Richard Vevers left the world of London advertising to go to Australia and chase his dream of making a career in underwater photography -- a source of fascination for him since his teen years in landlocked Bromley, England. Now, he and his team at the Catlin Seaview Survey, thanks to a partnership with Google Street View, may have created the most viewed underwater imagery of all time.
"I saw that there were a lot of issues going on underwater that were out of sight and out of mind," said Vevers. "I saw that as an advertising issue. Our solution was to reveal the ocean and let the conservation organizations do the rest." Vevers and his team capture gorgeous, immersive, 360° images of all six major global coral regions to be used as baseline data to monitor their swift degradation. "We started off with coral reefs because we've lost 40 percent in last 30 years, and because of the effects of climate change, it's not likely to slow down," said Vevers. "This will give us an incredible, unprecedented baseline to measure change. These environments will be hit more and more by storms and bleaching events. It's the recovery that is so critical."
The team started with Australia, then moved on to the Caribbean, and this year will continue on in the Coral Triangle of Southeast Asia. Next year they will dive in the Indian Ocean, followed by the Red Sea, and finally the Pacific. The Catlin Seaview camera rig was modeled after the Streetview Trekker backpack-mounted camera pod and contains three Canon 5D cameras in a spherical waterproof housing, controlled by a Samsung tablet, and propelled by a Dive X underwater scooter. Seaview divers routinely cover 2 kilometers in a dive and generate 3,000 panoramic images in a day. Only a fraction of the best are uploaded to Google Street View, but all are processed into the Catlin Global Reef Record -- an open source tool available to any marine manager or ocean researcher.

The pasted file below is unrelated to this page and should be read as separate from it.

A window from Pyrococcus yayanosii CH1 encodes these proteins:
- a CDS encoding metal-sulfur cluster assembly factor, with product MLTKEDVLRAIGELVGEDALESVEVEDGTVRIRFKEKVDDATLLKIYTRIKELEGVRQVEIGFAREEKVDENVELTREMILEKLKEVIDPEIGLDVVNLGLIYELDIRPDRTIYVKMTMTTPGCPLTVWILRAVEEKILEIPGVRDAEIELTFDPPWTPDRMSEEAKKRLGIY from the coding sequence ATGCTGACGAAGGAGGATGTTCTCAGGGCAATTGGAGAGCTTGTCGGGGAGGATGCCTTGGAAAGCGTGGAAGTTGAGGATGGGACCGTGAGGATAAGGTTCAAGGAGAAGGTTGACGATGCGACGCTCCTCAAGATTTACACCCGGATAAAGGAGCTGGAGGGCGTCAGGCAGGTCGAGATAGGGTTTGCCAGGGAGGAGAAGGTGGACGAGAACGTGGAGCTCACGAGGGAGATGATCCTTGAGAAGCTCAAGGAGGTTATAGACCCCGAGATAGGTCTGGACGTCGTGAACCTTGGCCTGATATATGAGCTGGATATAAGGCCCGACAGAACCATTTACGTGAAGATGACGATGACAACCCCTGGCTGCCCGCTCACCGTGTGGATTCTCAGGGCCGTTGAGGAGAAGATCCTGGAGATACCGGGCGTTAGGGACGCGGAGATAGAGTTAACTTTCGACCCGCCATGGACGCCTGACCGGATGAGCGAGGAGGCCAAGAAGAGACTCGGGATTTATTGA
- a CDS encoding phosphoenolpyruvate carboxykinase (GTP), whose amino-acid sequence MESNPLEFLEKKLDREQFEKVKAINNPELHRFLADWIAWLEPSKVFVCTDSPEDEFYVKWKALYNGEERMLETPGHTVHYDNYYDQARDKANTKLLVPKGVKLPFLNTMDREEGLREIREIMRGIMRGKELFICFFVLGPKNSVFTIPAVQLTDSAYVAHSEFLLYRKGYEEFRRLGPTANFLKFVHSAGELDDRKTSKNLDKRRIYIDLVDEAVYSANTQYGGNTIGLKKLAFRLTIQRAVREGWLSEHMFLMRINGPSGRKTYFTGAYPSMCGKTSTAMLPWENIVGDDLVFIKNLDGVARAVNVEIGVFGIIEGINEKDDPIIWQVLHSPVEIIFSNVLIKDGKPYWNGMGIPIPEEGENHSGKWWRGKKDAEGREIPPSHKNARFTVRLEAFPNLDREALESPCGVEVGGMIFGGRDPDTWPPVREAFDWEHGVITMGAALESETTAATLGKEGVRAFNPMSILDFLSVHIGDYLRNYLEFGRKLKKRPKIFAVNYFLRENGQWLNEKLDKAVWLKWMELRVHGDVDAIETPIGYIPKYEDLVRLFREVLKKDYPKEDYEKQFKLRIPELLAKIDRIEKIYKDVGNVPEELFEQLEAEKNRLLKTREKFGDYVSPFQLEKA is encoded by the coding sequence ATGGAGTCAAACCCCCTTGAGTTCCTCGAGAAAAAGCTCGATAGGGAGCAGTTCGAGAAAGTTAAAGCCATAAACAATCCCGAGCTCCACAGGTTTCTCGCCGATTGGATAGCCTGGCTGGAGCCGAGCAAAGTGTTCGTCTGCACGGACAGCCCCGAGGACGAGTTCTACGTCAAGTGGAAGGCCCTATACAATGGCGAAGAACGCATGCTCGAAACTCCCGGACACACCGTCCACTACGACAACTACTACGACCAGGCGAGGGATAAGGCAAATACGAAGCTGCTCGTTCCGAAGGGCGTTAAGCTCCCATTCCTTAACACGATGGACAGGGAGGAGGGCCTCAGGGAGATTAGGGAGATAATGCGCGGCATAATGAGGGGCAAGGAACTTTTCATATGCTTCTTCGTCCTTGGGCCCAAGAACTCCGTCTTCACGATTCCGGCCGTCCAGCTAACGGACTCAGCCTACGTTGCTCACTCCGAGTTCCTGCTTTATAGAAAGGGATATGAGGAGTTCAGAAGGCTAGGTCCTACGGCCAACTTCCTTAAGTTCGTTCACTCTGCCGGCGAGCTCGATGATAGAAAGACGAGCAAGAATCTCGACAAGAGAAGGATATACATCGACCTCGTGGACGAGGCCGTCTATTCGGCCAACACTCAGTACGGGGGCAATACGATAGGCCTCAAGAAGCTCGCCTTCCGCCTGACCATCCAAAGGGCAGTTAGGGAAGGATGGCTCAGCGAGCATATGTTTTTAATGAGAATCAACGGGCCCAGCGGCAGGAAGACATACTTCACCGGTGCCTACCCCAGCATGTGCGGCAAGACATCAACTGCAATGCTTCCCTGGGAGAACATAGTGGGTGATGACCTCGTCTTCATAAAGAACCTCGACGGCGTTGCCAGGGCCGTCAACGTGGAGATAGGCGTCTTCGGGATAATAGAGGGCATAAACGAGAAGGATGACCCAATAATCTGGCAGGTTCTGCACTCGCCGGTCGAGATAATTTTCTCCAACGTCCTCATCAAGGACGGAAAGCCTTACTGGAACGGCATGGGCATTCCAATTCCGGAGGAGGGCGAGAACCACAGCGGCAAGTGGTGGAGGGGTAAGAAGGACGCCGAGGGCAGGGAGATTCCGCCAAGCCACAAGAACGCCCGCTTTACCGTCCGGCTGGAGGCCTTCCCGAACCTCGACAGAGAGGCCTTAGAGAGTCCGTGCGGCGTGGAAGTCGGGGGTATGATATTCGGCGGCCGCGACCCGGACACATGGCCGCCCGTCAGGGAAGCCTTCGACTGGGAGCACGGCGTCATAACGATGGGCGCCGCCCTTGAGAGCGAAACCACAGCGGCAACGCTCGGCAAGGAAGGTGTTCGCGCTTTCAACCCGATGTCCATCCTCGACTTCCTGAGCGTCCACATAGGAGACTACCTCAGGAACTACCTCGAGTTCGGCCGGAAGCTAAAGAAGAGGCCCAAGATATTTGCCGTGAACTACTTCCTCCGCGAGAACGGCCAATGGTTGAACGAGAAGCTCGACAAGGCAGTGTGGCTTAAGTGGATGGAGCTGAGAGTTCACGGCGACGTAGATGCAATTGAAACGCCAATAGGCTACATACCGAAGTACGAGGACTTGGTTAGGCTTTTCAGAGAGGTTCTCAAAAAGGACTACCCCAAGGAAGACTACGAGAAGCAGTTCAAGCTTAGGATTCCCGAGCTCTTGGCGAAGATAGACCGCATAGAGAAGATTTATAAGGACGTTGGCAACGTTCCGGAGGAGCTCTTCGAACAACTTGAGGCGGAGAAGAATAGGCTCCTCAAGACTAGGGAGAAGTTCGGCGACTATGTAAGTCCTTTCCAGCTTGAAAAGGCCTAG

In his line of work, Vevers routinely finds himself in jaw-dropping marine environments. "You don't know what's around the next corner," he said. "When you're in remote places like the really far north part of the Great Barrier Reef -- which takes two days of steaming just to get there-and you jump in the water, it's truly wild. You get buzzed by baby sharks straight away, shooting up from the depths, and then there are magical encounters with manta rays that check themselves out in the dome of the camera."
The Seaview Survey has also captured countless manmade wonders in the depths. The Underwater Museum of living sculptures off the coast of Cancun, Mexico, the Antilla Shipwreck off Aruba, and the Christ of the Abyss off Key Largo, Florida are all included in the Seaview collection.
Vevers' team is currently developing an autonomous underwater vehicle to be deployed by 2017 to cover even more of the ocean. "These AUVs can stick to a meter and a half above the seafloor and hover at one knot," he said. "They could cover 12 kilometers in a day, which would scale the project significantly." These craft would also be perfect for retracing previous paths to measure the impact of say, a large cyclone on a sensitive stretch of reef.
"This is science that has not been possible on this scale before -- to measure impact and create new baselines with which to measure recovery," said Vevers. "I think it's safe to say that we've taken Street View to places they weren't imagining when they named it."